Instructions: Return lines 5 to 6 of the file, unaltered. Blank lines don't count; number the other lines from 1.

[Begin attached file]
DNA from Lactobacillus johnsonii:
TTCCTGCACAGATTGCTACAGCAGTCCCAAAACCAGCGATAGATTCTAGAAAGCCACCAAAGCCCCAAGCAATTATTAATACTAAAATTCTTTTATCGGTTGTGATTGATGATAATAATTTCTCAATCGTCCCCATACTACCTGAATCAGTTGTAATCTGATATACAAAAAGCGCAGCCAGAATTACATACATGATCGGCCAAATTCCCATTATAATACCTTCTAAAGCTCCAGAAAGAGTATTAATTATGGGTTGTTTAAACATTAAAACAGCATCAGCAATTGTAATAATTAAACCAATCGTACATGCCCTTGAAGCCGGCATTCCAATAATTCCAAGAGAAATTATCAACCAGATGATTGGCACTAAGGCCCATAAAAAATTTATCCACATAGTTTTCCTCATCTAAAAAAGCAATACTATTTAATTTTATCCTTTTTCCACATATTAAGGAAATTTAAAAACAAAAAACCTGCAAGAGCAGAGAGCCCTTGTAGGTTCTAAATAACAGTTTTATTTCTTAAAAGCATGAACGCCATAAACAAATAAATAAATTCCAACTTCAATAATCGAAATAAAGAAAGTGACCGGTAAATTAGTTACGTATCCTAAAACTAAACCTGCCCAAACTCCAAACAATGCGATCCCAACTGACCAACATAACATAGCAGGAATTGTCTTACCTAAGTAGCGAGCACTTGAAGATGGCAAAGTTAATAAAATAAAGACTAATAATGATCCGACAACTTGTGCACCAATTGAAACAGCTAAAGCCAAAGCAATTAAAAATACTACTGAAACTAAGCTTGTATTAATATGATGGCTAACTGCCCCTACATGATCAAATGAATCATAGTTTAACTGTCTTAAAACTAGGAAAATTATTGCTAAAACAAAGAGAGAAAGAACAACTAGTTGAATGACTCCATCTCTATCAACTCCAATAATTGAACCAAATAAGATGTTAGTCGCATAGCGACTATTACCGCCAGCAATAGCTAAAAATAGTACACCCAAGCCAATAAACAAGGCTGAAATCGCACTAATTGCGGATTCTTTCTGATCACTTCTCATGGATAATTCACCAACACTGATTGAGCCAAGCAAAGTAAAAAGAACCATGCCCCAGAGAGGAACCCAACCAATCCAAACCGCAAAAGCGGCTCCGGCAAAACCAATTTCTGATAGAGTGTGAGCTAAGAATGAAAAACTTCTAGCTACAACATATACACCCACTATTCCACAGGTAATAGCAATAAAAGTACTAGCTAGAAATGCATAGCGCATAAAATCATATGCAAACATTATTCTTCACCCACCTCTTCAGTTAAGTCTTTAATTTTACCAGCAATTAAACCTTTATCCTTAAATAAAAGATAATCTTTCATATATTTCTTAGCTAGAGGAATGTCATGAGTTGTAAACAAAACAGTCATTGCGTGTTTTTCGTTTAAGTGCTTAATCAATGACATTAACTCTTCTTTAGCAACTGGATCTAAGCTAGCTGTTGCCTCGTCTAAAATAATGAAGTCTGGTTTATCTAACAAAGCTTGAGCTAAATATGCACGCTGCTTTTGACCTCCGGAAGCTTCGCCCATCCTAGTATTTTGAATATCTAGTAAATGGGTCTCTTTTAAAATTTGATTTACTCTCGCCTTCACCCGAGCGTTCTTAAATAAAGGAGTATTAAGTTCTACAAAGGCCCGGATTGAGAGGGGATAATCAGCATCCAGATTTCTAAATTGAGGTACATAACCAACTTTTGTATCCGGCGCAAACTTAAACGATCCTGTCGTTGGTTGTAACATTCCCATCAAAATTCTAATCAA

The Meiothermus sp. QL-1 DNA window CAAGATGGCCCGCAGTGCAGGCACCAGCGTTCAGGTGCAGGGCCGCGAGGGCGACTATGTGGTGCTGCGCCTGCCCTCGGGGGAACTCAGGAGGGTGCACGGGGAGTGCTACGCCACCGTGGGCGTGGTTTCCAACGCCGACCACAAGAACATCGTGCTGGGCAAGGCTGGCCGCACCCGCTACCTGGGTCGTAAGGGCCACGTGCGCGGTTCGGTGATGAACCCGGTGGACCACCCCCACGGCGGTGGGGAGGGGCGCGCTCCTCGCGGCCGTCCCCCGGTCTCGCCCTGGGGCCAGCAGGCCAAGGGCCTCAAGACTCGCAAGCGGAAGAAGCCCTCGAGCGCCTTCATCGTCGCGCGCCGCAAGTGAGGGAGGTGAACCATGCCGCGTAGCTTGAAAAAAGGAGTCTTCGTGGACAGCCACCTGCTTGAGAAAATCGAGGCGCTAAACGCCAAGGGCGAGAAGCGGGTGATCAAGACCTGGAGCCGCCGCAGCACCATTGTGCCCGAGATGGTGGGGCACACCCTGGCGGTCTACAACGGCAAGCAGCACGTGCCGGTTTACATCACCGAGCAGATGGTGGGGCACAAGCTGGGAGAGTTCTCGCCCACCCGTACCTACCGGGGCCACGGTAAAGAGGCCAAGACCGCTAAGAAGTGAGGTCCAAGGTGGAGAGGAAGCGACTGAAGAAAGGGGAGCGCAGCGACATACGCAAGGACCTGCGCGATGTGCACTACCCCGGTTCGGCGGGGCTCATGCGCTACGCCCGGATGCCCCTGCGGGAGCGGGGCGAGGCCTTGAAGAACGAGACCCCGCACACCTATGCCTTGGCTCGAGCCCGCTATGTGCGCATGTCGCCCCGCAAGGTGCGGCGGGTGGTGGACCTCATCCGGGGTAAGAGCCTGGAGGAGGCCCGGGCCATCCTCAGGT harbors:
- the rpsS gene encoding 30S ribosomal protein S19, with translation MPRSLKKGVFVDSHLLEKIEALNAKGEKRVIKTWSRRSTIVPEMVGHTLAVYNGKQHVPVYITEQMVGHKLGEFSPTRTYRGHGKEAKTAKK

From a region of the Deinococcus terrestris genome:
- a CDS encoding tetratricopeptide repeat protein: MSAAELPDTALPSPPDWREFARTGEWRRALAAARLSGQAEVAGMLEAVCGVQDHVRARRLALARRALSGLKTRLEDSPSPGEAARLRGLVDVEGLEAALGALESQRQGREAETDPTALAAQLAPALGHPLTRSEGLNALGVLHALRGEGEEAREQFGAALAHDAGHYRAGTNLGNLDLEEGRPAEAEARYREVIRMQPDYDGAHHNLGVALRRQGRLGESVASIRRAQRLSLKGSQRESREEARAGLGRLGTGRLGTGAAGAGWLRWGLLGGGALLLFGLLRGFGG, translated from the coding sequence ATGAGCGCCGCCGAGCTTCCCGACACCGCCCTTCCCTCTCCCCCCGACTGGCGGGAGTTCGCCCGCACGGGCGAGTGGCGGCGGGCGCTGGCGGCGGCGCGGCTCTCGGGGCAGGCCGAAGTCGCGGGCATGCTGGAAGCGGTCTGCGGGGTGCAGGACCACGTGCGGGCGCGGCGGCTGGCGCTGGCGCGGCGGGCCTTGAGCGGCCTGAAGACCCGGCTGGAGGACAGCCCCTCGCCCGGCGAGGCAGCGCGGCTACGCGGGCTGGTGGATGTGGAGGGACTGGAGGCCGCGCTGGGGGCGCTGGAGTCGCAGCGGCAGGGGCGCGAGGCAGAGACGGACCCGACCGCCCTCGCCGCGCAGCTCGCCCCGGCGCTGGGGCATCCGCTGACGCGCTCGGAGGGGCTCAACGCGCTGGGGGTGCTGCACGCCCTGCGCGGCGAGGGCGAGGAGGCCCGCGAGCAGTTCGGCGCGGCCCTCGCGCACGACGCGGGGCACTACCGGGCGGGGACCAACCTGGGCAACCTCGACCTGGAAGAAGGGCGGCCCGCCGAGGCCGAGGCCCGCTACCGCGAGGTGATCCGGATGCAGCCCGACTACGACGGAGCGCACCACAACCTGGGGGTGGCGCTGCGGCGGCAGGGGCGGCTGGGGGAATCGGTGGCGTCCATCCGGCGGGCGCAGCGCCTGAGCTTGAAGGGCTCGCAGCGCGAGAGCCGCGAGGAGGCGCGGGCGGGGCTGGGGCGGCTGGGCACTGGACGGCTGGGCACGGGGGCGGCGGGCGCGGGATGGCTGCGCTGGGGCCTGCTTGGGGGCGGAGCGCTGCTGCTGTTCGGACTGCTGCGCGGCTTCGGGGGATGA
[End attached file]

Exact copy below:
From a region of the Deinococcus terrestris genome:
- a CDS encoding tetratricopeptide repeat protein: MSAAELPDTALPSPPDWREFARTGEWRRALAAARLSGQAEVAGMLEAVCGVQDHVRARRLALARRALSGLKTRLEDSPSPGEAARLRGLVDVEGLEAALGALESQRQGREAETDPTALAAQLAPALGHPLTRSEGLNALGVLHALRGEGEEAREQFGAALAHDAGHYRAGTNLGNLDLEEGRPAEAEARYREVIRMQPDYDGAHHNLGVALRRQGRLGESVASIRRAQRLSLKGSQRESREEARAGLGRLGTGRLGTGAAGAGWLRWGLLGGGALLLFGLLRGFGG, translated from the coding sequence ATGAGCGCCGCCGAGCTTCCCGACACCGCCCTTCCCTCTCCCCCCGACTGGCGGGAGTTCGCCCGCACGGGCGAGTGGCGGCGGGCGCTGGCGGCGGCGCGGCTCTCGGGGCAGGCCGAAGTCGCGGGCATGCTGGAAGCGGTCTGCGGGGTGCAGGACCACGTGCGGGCGCGGCGGCTGGCGCTGGCGCGGCGGGCCTTGAGCGGCCTGAAGACCCGGCTGGAGGACAGCCCCTCGCCCGGCGAGGCAGCGCGGCTACGCGGGCTGGTGGATGTGGAGGGACTGGAGGCCGCGCTGGGGGCGCTGGAGTCGCAGCGGCAGGGGCGCGAGGCAGAGACGGACCCGACCGCCCTCGCCGCGCAGCTCGCCCCGGCGCTGGGGCATCCGCTGACGCGCTCGGAGGGGCTCAACGCGCTGGGGGTGCTGCACGCCCTGCGCGGCGAGGGCGAGGAGGCCCGCGAGCAGTTCGGCGCGGCCCTCGCGCACGACGCGGGGCACTACCGGGCGGGGACCAACCTGGGCAACCTCGACCTGGAAGAAGGGCGGCCCGCCGAGGCCGAGGCCCGCTACCGCGAGGTGATCCGGATGCAGCCCGACTACGACGGAGCGCACCACAACCTGGGGGTGGCGCTGCGGCGGCAGGGGCGGCTGGGGGAATCGGTGGCGTCCATCCGGCGGGCGCAGCGCCTGAGCTTGAAGGGCTCGCAGCGCGAGAGCCGCGAGGAGGCGCGGGCGGGGCTGGGGCGGCTGGGCACTGGACGGCTGGGCACGGGGGCGGCGGGCGCGGGATGGCTGCGCTGGGGCCTGCTTGGGGGCGGAGCGCTGCTGCTGTTCGGACTGCTGCGCGGCTTCGGGGGATGA